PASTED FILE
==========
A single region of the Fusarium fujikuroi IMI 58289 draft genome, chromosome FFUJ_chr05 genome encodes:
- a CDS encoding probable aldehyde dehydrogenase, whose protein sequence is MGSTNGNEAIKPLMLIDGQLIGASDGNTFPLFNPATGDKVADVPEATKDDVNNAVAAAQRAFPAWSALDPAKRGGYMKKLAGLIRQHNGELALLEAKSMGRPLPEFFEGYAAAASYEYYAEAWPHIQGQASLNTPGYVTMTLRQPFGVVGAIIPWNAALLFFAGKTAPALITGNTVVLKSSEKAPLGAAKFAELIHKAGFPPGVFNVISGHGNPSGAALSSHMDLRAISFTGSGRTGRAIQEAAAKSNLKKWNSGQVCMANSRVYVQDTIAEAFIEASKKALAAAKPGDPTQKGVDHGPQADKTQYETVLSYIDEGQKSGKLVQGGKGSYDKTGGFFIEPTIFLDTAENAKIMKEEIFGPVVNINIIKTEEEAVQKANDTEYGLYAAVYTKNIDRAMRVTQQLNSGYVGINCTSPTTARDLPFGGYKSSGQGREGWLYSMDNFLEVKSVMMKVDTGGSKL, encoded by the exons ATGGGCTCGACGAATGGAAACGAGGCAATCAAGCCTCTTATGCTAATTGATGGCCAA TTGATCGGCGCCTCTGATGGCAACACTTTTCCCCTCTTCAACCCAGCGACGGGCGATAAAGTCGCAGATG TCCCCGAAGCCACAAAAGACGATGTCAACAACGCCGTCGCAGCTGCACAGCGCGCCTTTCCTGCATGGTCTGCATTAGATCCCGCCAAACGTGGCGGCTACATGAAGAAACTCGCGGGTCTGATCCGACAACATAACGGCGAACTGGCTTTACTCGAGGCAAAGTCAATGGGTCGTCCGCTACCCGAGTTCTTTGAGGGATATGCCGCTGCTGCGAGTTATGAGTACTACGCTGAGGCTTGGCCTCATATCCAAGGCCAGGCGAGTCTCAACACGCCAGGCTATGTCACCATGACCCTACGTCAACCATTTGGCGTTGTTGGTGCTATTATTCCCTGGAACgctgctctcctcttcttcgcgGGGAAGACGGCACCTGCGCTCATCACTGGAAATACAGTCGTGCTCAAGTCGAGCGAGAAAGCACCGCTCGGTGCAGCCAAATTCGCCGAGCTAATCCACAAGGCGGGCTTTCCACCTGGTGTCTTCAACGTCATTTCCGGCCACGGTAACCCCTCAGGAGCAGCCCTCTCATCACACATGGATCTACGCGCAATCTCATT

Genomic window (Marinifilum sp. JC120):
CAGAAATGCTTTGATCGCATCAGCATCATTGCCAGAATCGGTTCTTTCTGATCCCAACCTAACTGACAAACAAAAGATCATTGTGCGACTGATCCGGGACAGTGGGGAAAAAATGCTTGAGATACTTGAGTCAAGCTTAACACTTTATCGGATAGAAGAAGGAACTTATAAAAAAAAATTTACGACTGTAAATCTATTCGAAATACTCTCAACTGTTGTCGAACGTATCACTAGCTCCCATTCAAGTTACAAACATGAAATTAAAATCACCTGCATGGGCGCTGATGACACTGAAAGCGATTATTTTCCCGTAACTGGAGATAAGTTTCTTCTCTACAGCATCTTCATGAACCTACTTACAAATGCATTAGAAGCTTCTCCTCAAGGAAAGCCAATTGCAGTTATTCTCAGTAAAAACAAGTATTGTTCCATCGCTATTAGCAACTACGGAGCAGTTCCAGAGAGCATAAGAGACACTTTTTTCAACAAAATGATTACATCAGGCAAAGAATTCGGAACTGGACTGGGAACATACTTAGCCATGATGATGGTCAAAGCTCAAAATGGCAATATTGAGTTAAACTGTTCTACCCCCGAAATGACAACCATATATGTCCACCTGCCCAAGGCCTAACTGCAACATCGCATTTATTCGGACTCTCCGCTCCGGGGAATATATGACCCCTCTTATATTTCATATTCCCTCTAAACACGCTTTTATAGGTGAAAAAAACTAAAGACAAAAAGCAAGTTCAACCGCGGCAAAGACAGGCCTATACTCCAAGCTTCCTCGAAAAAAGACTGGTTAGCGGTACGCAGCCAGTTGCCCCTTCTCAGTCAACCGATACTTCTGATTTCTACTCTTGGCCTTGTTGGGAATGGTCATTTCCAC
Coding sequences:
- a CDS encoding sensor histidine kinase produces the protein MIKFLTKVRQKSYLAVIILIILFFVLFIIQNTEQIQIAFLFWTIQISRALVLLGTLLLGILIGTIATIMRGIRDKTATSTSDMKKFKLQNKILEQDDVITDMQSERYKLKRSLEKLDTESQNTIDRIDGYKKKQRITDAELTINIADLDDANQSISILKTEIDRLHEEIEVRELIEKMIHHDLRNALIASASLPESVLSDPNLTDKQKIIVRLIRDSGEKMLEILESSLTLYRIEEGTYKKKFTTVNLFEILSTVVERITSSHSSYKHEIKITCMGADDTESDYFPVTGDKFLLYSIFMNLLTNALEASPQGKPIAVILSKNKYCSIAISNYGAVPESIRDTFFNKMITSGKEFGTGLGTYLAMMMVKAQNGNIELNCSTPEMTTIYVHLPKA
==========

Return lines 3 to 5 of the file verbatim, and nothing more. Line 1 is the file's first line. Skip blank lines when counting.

Genomic window (Marinifilum sp. JC120):
CAGAAATGCTTTGATCGCATCAGCATCATTGCCAGAATCGGTTCTTTCTGATCCCAACCTAACTGACAAACAAAAGATCATTGTGCGACTGATCCGGGACAGTGGGGAAAAAATGCTTGAGATACTTGAGTCAAGCTTAACACTTTATCGGATAGAAGAAGGAACTTATAAAAAAAAATTTACGACTGTAAATCTATTCGAAATACTCTCAACTGTTGTCGAACGTATCACTAGCTCCCATTCAAGTTACAAACATGAAATTAAAATCACCTGCATGGGCGCTGATGACACTGAAAGCGATTATTTTCCCGTAACTGGAGATAAGTTTCTTCTCTACAGCATCTTCATGAACCTACTTACAAATGCATTAGAAGCTTCTCCTCAAGGAAAGCCAATTGCAGTTATTCTCAGTAAAAACAAGTATTGTTCCATCGCTATTAGCAACTACGGAGCAGTTCCAGAGAGCATAAGAGACACTTTTTTCAACAAAATGATTACATCAGGCAAAGAATTCGGAACTGGACTGGGAACATACTTAGCCATGATGATGGTCAAAGCTCAAAATGGCAATATTGAGTTAAACTGTTCTACCCCCGAAATGACAACCATATATGTCCACCTGCCCAAGGCCTAACTGCAACATCGCATTTATTCGGACTCTCCGCTCCGGGGAATATATGACCCCTCTTATATTTCATATTCCCTCTAAACACGCTTTTATAGGTGAAAAAAACTAAAGACAAAAAGCAAGTTCAACCGCGGCAAAGACAGGCCTATACTCCAAGCTTCCTCGAAAAAAGACTGGTTAGCGGTACGCAGCCAGTTGCCCCTTCTCAGTCAACCGATACTTCTGATTTCTACTCTTGGCCTTGTTGGGAATGGTCATTTCCAC
Coding sequences: